Welcome!

I am in my fortieth year of service representing the 36th District in the Virginia House of Delegates. I am a retired teacher and school administrator, having been employed by the Fairfax County Public Schools for nearly 30 years. Serving as your delegate is now my full-time focus.

This website is intended to assist us in communicating with each other. I hope that you will subscribe to my electronic newsletter, Virginia e-News, that is emailed every Wednesday. Each week I share my thoughts on a pressing issue or human interest item in the form of a commentary. Read this week’s commentary below. In the newsletter you’ll also find a bulletin board of local information and a calendar of events happening in our community.

You can also view my weekly cable tv show on YouTube where I interview state and local leaders who are making news by making a difference.

Please let me hear from you on your needs and interests. I am honored to represent you and here to serve you as effectively as I can.

Ken Plum.

Delegate Ken Plum’s Commentary

A Civic Duty

As we probably learned and as we teach our children, voting is the most important of civic duties. By choosing our leaders at election time and by deciding questions on referenda, we set the direction for our communities, states, and nation. Voting is a way to express our values and beliefs.

In one of the contradictions that strain the legitimacy of what we teach vs. what we do is to teach our children, proclaim in civic pronouncements and require for Scouting citizenship merit badges an acknowledgement of the importance of voting while at the same time making it difficult and sometimes impossible for some people to vote.

During the colonial period and early years of the state of Virginia, only white land-owners could vote. The Reconstruction era after the Civil War brought Black men into the electorate, but in a matter of decades that free access to voting was cut off by white supremacists who reasserted their power. An avowed purpose of writing a new constitution in 1902 was to disenfranchise Black men. It was successful in that the voting rolls were cut in half as most Blacks and poor whites were not able to make their way through the maze of requirements that one had to meet in order to vote. A blank sheet registration system and a $1.50 poll tax to be paid three years in a row at least six months before an election kept many from voting. White people in the upper crust of local society made it through these hurdles as the voting registrar who was part of the governing machine would provide them assistance while everyone else floundered at trying to get through the process.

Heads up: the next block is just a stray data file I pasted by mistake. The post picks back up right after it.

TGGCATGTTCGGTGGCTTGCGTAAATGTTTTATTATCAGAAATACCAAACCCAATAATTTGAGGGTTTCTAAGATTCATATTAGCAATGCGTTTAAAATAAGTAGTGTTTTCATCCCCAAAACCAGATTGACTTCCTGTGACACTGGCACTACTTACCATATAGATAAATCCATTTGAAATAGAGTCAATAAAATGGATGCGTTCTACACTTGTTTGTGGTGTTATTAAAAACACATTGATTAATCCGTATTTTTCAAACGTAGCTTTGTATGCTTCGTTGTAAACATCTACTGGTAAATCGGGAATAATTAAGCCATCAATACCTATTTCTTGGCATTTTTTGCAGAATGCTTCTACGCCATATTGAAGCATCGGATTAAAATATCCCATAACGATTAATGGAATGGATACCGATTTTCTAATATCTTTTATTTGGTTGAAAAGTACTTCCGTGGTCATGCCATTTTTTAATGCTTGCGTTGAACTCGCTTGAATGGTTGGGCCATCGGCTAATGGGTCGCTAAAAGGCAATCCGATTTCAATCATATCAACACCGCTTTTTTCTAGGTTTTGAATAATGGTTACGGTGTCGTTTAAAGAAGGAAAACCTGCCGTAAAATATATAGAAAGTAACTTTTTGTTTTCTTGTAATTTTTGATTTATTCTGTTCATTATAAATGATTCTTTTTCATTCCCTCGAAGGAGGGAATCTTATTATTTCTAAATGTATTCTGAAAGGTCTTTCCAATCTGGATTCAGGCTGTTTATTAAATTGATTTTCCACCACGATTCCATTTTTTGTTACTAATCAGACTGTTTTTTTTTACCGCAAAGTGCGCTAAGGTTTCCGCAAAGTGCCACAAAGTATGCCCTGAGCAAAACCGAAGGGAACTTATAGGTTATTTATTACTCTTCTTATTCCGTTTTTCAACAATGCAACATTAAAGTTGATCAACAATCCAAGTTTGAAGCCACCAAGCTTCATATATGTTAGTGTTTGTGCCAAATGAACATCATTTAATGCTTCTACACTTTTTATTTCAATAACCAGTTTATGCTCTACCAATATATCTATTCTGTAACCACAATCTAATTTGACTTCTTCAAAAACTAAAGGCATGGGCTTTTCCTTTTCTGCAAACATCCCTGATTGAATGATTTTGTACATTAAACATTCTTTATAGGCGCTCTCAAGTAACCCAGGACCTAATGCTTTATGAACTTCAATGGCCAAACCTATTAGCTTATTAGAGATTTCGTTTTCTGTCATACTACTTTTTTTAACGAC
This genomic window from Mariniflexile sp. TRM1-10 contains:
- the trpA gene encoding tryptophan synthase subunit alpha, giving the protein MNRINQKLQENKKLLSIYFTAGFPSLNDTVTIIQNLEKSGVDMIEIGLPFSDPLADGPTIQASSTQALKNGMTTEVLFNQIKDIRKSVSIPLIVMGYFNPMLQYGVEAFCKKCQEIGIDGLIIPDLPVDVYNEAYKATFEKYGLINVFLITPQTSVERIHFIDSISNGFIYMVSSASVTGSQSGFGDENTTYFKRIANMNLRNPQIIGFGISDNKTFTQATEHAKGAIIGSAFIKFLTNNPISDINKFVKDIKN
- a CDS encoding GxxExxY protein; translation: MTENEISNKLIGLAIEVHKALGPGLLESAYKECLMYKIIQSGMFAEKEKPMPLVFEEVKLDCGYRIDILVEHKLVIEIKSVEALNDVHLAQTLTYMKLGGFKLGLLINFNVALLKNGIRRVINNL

Regardless of their race, women in this country have been able to vote for just over a hundred years, and that right came after incredible struggle. The Civil Rights era and the Voting Rights Act of 1965 opened up the electoral process for many Black people. Even now there are debates in the states about ways that access to the polls can be limited.

The Virginia General Assembly has put the Commonwealth on the path to supporting citizens carrying out their civic duty with several of the most progressive voting laws in the country. A headline in the New York Times last week proclaimed that “Virginia, the Old Confederacy’s Heart, Becomes a Voting Rights Bastion.” Over a fourteen-month period and two legislative sessions the General Assembly has passed and the Governor has signed bills to repeal a voter ID law, enact a 45-day no-excuse absentee voting period that permits early voting, made Election Day a holiday, and established a system for automatic voter registration for anyone who receives a Virginia driver’s license. The Virginia Voting Rights Act follows some of the provisions of the earlier federal law but applies to localities in the state to ensure that voting remains accessible.

In Virginia we will continue to say that voting is one of the most important of our civic duties, and now we will have a legal structure that demonstrates we believe it!

Previous commentaries are available here.